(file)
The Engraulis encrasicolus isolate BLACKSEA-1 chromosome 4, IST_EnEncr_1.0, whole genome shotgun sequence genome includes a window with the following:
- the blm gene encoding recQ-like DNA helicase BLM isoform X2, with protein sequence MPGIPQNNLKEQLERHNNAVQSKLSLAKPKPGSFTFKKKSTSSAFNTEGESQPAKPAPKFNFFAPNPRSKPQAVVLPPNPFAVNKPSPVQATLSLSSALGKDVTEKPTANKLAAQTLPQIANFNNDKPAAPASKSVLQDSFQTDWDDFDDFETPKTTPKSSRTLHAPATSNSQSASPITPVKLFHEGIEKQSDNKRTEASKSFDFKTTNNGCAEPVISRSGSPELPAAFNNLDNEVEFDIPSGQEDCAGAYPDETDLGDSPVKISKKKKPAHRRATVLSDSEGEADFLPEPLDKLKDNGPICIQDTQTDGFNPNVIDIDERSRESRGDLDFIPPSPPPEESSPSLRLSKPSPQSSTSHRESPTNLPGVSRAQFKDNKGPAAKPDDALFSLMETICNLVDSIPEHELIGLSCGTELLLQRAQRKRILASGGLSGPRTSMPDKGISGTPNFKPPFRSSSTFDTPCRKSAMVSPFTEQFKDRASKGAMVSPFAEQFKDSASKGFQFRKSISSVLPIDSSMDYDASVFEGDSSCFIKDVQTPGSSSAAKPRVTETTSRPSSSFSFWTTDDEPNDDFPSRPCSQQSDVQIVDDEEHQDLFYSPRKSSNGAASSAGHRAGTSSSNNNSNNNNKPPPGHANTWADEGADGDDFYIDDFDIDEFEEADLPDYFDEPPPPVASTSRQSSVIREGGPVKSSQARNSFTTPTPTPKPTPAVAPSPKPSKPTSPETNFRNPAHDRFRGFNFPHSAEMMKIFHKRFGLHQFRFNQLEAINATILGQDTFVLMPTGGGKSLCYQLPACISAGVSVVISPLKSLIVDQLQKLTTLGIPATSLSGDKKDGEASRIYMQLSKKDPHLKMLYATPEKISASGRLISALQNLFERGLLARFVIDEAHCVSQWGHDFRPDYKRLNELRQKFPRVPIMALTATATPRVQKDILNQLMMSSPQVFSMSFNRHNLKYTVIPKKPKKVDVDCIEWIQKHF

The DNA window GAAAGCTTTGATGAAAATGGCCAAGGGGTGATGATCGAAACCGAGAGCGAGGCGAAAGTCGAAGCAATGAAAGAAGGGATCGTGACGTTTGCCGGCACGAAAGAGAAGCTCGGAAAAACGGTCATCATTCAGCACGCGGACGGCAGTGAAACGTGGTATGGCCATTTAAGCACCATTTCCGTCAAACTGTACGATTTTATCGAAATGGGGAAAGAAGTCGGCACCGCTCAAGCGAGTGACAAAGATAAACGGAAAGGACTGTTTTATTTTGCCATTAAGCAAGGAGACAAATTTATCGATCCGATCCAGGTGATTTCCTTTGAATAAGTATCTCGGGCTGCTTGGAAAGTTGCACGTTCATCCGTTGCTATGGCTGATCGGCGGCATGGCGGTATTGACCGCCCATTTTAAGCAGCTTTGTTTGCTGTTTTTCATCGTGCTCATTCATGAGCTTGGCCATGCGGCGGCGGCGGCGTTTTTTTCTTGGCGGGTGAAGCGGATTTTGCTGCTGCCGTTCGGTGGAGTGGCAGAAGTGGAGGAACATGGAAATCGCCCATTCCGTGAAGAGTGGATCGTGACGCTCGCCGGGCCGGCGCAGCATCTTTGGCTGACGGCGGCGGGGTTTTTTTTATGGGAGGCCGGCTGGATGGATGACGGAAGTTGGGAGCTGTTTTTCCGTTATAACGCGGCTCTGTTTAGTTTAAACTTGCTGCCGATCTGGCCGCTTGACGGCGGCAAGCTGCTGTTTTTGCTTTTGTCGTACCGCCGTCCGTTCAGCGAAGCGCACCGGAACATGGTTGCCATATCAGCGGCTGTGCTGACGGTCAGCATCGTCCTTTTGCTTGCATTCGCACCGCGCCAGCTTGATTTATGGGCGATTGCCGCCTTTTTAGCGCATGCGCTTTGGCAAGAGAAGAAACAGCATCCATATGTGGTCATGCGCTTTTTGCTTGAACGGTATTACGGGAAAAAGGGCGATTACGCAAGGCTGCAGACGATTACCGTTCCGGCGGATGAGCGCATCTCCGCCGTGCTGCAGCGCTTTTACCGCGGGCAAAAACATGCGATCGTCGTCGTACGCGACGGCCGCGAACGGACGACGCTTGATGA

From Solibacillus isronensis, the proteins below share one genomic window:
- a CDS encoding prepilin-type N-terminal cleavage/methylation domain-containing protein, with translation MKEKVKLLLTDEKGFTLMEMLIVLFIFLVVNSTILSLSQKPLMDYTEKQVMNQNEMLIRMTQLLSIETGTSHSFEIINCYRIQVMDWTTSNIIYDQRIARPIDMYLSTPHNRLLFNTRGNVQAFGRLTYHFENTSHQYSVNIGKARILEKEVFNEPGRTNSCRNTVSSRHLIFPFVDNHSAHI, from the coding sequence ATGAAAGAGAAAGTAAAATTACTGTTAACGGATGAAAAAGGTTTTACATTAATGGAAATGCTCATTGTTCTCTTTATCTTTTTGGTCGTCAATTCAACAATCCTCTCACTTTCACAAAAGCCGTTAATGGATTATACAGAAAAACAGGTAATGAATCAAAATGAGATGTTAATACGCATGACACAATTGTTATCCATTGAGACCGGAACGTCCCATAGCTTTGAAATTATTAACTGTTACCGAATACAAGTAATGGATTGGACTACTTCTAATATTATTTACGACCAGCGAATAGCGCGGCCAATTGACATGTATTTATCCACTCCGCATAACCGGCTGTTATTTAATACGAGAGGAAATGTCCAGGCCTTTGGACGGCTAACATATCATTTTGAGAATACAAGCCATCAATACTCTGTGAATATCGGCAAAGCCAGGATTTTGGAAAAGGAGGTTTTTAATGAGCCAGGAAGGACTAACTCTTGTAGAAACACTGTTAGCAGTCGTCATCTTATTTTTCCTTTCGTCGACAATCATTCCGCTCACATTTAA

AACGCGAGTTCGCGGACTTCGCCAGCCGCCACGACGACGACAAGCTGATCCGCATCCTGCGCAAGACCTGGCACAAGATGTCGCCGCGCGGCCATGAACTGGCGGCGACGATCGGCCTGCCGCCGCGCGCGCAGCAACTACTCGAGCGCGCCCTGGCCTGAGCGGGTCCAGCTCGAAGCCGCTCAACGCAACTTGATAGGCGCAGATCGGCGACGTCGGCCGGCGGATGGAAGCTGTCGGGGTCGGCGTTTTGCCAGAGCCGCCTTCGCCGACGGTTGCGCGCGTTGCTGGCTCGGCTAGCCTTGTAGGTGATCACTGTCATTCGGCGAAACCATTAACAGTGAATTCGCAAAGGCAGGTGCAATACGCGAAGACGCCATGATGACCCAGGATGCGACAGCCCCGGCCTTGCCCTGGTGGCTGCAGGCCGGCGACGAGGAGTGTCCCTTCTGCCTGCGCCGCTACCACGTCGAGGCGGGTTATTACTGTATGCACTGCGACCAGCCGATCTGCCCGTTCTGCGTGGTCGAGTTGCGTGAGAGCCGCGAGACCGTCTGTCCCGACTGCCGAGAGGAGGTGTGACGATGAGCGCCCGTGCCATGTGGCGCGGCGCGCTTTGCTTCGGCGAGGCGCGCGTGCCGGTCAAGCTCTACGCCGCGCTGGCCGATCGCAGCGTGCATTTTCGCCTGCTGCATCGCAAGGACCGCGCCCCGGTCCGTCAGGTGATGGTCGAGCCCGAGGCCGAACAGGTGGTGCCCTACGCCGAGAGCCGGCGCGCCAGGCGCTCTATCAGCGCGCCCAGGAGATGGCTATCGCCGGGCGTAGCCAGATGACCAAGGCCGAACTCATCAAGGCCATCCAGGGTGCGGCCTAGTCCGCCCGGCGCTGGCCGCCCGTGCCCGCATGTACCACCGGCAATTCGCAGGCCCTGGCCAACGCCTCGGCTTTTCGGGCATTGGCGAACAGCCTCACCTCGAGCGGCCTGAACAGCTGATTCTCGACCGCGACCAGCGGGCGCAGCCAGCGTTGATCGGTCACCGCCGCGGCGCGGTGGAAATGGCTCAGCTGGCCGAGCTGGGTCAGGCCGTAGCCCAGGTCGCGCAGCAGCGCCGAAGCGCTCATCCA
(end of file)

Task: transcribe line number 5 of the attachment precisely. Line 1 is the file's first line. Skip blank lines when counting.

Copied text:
- a CDS encoding prepilin-type N-terminal cleavage/methylation domain-containing protein, with translation MKEKVKLLLTDEKGFTLMEMLIVLFIFLVVNSTILSLSQKPLMDYTEKQVMNQNEMLIRMTQLLSIETGTSHSFEIINCYRIQVMDWTTSNIIYDQRIARPIDMYLSTPHNRLLFNTRGNVQAFGRLTYHFENTSHQYSVNIGKARILEKEVFNEPGRTNSCRNTVSSRHLIFPFVDNHSAHI, from the coding sequence ATGAAAGAGAAAGTAAAATTACTGTTAACGGATGAAAAAGGTTTTACATTAATGGAAATGCTCATTGTTCTCTTTATCTTTTTGGTCGTCAATTCAACAATCCTCTCACTTTCACAAAAGCCGTTAATGGATTATACAGAAAAACAGGTAATGAATCAAAATGAGATGTTAATACGCATGACACAATTGTTATCCATTGAGACCGGAACGTCCCATAGCTTTGAAATTATTAACTGTTACCGAATACAAGTAATGGATTGGACTACTTCTAATATTATTTACGACCAGCGAATAGCGCGGCCAATTGACATGTATTTATCCACTCCGCATAACCGGCTGTTATTTAATACGAGAGGAAATGTCCAGGCCTTTGGACGGCTAACATATCATTTTGAGAATACAAGCCATCAATACTCTGTGAATATCGGCAAAGCCAGGATTTTGGAAAAGGAGGTTTTTAATGAGCCAGGAAGGACTAACTCTTGTAGAAACACTGTTAGCAGTCGTCATCTTATTTTTCCTTTCGTCGACAATCATTCCGCTCACATTTAA